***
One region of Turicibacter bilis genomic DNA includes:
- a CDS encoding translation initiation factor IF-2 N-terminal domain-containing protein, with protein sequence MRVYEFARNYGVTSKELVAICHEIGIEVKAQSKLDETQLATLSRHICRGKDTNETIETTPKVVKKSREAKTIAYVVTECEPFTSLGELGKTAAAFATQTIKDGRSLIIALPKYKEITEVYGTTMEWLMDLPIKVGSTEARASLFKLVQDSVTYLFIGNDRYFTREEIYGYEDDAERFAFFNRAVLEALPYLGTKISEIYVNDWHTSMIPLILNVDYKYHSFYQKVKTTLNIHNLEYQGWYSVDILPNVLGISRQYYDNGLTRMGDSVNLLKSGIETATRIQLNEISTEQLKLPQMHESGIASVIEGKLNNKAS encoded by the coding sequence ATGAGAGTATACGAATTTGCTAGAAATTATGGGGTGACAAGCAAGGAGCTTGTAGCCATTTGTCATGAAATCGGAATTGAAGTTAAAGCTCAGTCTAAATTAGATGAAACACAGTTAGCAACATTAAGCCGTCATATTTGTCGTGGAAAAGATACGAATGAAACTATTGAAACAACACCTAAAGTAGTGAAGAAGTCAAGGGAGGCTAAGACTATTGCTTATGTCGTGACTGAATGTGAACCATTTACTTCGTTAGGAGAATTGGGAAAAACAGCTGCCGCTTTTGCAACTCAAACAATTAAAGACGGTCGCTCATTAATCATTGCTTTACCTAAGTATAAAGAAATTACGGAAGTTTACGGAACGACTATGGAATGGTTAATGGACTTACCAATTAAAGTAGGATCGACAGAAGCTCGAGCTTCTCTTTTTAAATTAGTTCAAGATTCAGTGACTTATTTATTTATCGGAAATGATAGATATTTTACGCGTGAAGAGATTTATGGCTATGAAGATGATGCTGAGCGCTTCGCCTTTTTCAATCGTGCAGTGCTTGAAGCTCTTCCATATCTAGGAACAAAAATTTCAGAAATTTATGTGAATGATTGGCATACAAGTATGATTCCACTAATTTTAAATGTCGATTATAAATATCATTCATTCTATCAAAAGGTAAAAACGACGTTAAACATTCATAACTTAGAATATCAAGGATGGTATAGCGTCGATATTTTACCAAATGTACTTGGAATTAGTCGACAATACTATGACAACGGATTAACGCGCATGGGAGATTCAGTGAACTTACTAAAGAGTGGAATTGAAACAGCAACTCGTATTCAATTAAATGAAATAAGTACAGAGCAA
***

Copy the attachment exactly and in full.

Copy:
One region of Turicibacter bilis genomic DNA includes:
- a CDS encoding translation initiation factor IF-2 N-terminal domain-containing protein, with protein sequence MRVYEFARNYGVTSKELVAICHEIGIEVKAQSKLDETQLATLSRHICRGKDTNETIETTPKVVKKSREAKTIAYVVTECEPFTSLGELGKTAAAFATQTIKDGRSLIIALPKYKEITEVYGTTMEWLMDLPIKVGSTEARASLFKLVQDSVTYLFIGNDRYFTREEIYGYEDDAERFAFFNRAVLEALPYLGTKISEIYVNDWHTSMIPLILNVDYKYHSFYQKVKTTLNIHNLEYQGWYSVDILPNVLGISRQYYDNGLTRMGDSVNLLKSGIETATRIQLNEISTEQLKLPQMHESGIASVIEGKLNNKAS encoded by the coding sequence ATGAGAGTATACGAATTTGCTAGAAATTATGGGGTGACAAGCAAGGAGCTTGTAGCCATTTGTCATGAAATCGGAATTGAAGTTAAAGCTCAGTCTAAATTAGATGAAACACAGTTAGCAACATTAAGCCGTCATATTTGTCGTGGAAAAGATACGAATGAAACTATTGAAACAACACCTAAAGTAGTGAAGAAGTCAAGGGAGGCTAAGACTATTGCTTATGTCGTGACTGAATGTGAACCATTTACTTCGTTAGGAGAATTGGGAAAAACAGCTGCCGCTTTTGCAACTCAAACAATTAAAGACGGTCGCTCATTAATCATTGCTTTACCTAAGTATAAAGAAATTACGGAAGTTTACGGAACGACTATGGAATGGTTAATGGACTTACCAATTAAAGTAGGATCGACAGAAGCTCGAGCTTCTCTTTTTAAATTAGTTCAAGATTCAGTGACTTATTTATTTATCGGAAATGATAGATATTTTACGCGTGAAGAGATTTATGGCTATGAAGATGATGCTGAGCGCTTCGCCTTTTTCAATCGTGCAGTGCTTGAAGCTCTTCCATATCTAGGAACAAAAATTTCAGAAATTTATGTGAATGATTGGCATACAAGTATGATTCCACTAATTTTAAATGTCGATTATAAATATCATTCATTCTATCAAAAGGTAAAAACGACGTTAAACATTCATAACTTAGAATATCAAGGATGGTATAGCGTCGATATTTTACCAAATGTACTTGGAATTAGTCGACAATACTATGACAACGGATTAACGCGCATGGGAGATTCAGTGAACTTACTAAAGAGTGGAATTGAAACAGCAACTCGTATTCAATTAAATGAAATAAGTACAGAGCAA